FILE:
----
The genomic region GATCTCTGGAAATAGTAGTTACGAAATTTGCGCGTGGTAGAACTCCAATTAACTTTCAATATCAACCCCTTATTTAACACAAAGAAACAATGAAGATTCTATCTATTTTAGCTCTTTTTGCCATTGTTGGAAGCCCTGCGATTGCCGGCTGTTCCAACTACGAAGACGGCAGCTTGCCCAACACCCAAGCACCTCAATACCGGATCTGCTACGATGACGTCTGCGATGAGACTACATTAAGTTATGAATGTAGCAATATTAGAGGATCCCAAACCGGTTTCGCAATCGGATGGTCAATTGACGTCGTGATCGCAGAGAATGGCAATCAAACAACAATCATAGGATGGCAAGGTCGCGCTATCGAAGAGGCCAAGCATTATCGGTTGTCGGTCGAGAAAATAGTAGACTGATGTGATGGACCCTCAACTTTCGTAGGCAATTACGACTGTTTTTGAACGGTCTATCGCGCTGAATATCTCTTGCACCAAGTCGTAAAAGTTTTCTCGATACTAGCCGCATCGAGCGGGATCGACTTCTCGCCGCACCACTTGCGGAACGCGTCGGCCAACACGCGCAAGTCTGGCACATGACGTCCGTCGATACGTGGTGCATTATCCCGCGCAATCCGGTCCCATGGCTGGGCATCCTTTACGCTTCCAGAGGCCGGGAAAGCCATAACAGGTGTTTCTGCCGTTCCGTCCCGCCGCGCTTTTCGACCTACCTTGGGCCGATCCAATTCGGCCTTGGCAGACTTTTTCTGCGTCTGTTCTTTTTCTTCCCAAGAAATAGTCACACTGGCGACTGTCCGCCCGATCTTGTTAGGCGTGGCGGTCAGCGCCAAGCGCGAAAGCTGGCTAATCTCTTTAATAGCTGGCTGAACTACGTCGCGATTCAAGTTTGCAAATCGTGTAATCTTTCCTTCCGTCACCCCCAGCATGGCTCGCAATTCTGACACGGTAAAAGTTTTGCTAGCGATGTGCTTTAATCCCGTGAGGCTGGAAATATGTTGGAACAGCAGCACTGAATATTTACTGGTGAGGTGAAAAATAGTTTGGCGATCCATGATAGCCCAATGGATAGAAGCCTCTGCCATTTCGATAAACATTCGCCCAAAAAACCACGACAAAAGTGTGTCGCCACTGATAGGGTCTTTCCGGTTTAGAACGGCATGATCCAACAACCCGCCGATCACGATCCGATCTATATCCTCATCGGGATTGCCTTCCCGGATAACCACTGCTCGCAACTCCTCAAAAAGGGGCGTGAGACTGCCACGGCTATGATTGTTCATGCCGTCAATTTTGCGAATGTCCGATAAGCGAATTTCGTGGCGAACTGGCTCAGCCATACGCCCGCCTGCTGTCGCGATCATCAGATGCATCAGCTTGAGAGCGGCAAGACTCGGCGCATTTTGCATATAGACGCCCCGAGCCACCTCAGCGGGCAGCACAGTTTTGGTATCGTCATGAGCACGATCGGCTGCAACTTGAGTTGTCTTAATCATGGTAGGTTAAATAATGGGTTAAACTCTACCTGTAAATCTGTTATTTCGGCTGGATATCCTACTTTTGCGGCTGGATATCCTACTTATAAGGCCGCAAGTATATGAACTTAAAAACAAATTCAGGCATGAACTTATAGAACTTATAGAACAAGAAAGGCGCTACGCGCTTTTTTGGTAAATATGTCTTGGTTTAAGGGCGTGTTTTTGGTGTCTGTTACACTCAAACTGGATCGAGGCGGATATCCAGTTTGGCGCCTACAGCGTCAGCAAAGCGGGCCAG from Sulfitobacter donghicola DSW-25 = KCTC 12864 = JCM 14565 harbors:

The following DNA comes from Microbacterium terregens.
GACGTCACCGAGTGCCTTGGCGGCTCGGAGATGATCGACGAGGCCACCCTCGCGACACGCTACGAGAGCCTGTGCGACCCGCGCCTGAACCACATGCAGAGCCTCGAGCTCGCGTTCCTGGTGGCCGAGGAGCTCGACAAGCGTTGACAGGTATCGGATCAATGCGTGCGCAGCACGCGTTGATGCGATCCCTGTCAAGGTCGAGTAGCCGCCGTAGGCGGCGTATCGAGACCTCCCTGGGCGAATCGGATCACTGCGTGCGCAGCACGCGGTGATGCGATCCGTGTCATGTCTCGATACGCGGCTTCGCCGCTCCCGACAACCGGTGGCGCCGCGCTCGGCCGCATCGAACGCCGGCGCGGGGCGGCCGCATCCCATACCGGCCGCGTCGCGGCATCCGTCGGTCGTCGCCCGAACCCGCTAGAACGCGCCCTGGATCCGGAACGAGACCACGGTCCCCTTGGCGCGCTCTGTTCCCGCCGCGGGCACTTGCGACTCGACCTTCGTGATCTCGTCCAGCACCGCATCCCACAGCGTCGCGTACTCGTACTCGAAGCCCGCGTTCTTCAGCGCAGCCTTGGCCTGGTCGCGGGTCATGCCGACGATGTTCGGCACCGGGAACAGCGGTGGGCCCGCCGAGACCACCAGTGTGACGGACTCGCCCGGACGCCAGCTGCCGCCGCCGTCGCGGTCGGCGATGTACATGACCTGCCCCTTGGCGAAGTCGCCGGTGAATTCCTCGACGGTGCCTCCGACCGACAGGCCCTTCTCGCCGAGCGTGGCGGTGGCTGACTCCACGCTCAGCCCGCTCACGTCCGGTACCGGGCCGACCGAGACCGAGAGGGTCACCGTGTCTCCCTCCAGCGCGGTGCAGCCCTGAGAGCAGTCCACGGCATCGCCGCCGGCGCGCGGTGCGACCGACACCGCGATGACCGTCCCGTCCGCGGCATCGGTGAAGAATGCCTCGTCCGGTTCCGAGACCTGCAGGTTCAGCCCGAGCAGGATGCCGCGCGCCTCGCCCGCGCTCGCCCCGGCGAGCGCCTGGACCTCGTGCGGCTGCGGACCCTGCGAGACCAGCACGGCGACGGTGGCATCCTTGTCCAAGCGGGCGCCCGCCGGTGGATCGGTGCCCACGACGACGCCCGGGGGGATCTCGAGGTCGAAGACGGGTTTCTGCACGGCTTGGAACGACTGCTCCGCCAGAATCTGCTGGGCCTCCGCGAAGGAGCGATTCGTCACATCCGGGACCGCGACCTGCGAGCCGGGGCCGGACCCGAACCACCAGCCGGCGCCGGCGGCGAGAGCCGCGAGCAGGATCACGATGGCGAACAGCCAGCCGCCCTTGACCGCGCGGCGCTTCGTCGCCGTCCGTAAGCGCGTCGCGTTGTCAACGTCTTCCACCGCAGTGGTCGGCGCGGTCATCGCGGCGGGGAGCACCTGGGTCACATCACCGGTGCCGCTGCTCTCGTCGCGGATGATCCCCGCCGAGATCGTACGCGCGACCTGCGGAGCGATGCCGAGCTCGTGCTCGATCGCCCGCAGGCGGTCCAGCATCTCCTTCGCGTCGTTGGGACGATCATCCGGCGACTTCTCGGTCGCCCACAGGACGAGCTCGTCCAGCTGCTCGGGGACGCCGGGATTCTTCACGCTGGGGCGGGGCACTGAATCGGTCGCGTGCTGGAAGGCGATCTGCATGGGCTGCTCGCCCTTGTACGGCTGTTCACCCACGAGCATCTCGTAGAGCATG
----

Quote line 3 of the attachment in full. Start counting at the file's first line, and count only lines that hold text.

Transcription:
GACGTCACCGAGTGCCTTGGCGGCTCGGAGATGATCGACGAGGCCACCCTCGCGACACGCTACGAGAGCCTGTGCGACCCGCGCCTGAACCACATGCAGAGCCTCGAGCTCGCGTTCCTGGTGGCCGAGGAGCTCGACAAGCGTTGACAGGTATCGGATCAATGCGTGCGCAGCACGCGTTGATGCGATCCCTGTCAAGGTCGAGTAGCCGCCGTAGGCGGCGTATCGAGACCTCCCTGGGCGAATCGGATCACTGCGTGCGCAGCACGCGGTGATGCGATCCGTGTCATGTCTCGATACGCGGCTTCGCCGCTCCCGACAACCGGTGGCGCCGCGCTCGGCCGCATCGAACGCCGGCGCGGGGCGGCCGCATCCCATACCGGCCGCGTCGCGGCATCCGTCGGTCGTCGCCCGAACCCGCTAGAACGCGCCCTGGATCCGGAACGAGACCACGGTCCCCTTGGCGCGCTCTGTTCCCGCCGCGGGCACTTGCGACTCGACCTTCGTGATCTCGTCCAGCACCGCATCCCACAGCGTCGCGTACTCGTACTCGAAGCCCGCGTTCTTCAGCGCAGCCTTGGCCTGGTCGCGGGTCATGCCGACGATGTTCGGCACCGGGAACAGCGGTGGGCCCGCCGAGACCACCAGTGTGACGGACTCGCCCGGACGCCAGCTGCCGCCGCCGTCGCGGTCGGCGATGTACATGACCTGCCCCTTGGCGAAGTCGCCGGTGAATTCCTCGACGGTGCCTCCGACCGACAGGCCCTTCTCGCCGAGCGTGGCGGTGGCTGACTCCACGCTCAGCCCGCTCACGTCCGGTACCGGGCCGACCGAGACCGAGAGGGTCACCGTGTCTCCCTCCAGCGCGGTGCAGCCCTGAGAGCAGTCCACGGCATCGCCGCCGGCGCGCGGTGCGACCGACACCGCGATGACCGTCCCGTCCGCGGCATCGGTGAAGAATGCCTCGTCCGGTTCCGAGACCTGCAGGTTCAGCCCGAGCAGGATGCCGCGCGCCTCGCCCGCGCTCGCCCCGGCGAGCGCCTGGACCTCGTGCGGCTGCGGACCCTGCGAGACCAGCACGGCGACGGTGGCATCCTTGTCCAAGCGGGCGCCCGCCGGTGGATCGGTGCCCACGACGACGCCCGGGGGGATCTCGAGGTCGAAGACGGGTTTCTGCACGGCTTGGAACGACTGCTCCGCCAGAATCTGCTGGGCCTCCGCGAAGGAGCGATTCGTCACATCCGGGACCGCGACCTGCGAGCCGGGGCCGGACCCGAACCACCAGCCGGCGCCGGCGGCGAGAGCCGCGAGCAGGATCACGATGGCGAACAGCCAGCCGCCCTTGACCGCGCGGCGCTTCGTCGCCGTCCGTAAGCGCGTCGCGTTGTCAACGTCTTCCACCGCAGTGGTCGGCGCGGTCATCGCGGCGGGGAGCACCTGGGTCACATCACCGGTGCCGCTGCTCTCGTCGCGGATGATCCCCGCCGAGATCGTACGCGCGACCTGCGGAGCGATGCCGAGCTCGTGCTCGATCGCCCGCAGGCGGTCCAGCATCTCCTTCGCGTCGTTGGGACGATCATCCGGCGACTTCTCGGTCGCCCACAGGACGAGCTCGTCCAGCTGCTCGGGGACGCCGGGATTCTTCACGCTGGGGCGGGGCACTGAATCGGTCGCGTGCTGGAAGGCGATCTGCATGGGCTGCTCGCCCTTGTACGGCTGTTCACCCACGAGCATCTCGTAGAGCATG